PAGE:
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New pensions minister to take on expanded role

Pensions minister role to include financial inclusion as Guy Opperman takes reins.

Hexham MP Guy Opperman will be the new pensions minister, the Government has announced.

Opperman takes over the brief from Watford MP Richard Harrington, who has been moved to the Department for Business, Energy and Industrial Strategy as part of the Conservative Party’s reshuffle.

However, Opperman’s brief has been expanded to also include financial inclusion. The Government’s website entry still says that exactly what this entails will be confirmed “in due course”.

Widening the pensions minister remit stands in contrast to criticisms made by Ros Altmann, Harrington’s predecessor, that the Government had “downgraded” the pensions minister brief.

Harrington was given the official title of ‘parliamentary under-secretary of state for pensions’, which is seen as lower ranking than minister of state or secretary of state.

A number of industry representatives have called for a savings minister role to be set up that would sit across Government departments, but this has not been introduced as yet.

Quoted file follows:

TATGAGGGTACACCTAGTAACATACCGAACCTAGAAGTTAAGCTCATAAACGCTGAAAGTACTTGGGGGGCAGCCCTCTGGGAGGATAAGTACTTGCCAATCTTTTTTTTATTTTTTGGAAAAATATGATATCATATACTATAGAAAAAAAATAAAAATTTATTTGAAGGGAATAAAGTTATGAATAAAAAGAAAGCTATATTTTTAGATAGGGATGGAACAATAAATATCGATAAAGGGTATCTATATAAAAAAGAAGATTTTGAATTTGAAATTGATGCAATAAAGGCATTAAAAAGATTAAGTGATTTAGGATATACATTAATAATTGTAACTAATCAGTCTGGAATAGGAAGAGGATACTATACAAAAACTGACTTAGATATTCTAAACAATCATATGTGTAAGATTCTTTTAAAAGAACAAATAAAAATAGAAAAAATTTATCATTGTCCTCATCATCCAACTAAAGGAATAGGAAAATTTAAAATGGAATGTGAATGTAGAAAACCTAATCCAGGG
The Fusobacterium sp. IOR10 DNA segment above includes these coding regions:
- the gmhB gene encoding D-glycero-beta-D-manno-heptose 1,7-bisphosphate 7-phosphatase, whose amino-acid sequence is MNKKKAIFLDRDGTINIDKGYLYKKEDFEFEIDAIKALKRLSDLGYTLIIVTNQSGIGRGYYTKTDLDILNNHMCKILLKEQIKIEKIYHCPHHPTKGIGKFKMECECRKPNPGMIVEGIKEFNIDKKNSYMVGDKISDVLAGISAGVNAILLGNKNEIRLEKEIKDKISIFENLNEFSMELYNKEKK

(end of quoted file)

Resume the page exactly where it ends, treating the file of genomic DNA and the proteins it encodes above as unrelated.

Opperman was a barrister for 20 years before he was elected an MP in 2010. He served as a government whip and private parliamentary secretary to then immigration minister Mark Harper.

Aegon head of pensions Kate Smith says: “The last thing pensions needs is a return to a revolving door policy for Pensions Minsters. Sir Steve Webb broke the mould with a five year tenure, allowing him to get to grips with the brief and deliver policies, specifically auto-enrolment. Amidst all the uncertainty, pensions need a period of stability to give savers confidence in the pension system. Hopefully Opperman will retain his role long enough to bring stability while making a difference.”

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Comments

There are 3 comments at the moment, we would love to hear your opinion too.

  1. Julian Stevens 15th June 2017 at 2:52 pm

    Steve Webb didn’t deliver any policies. A few may have been announced by the Chancellor whilst he was Pensions Minister but that’s not the same thing. Like all his predecessors and as will be all his successors, he was just a mouthpiece for Treasury policy. He didn’t even know about the pension freedoms initiative until after it was announced by George Osborne or, if he was, he was forbidden to say anything publicly about it.

    The post of Pensions Minister is just a bit of PR window dressing.

  2. How many pensions Ministers is that in the last 20 years……..

  3. Financial inclusion? What is that daft phrase meant to signify. All those who wish to engage with financial matters are automatically included.

    Those who allegedly can’t (or wont) pay fees would probably be best off reducing their debt.

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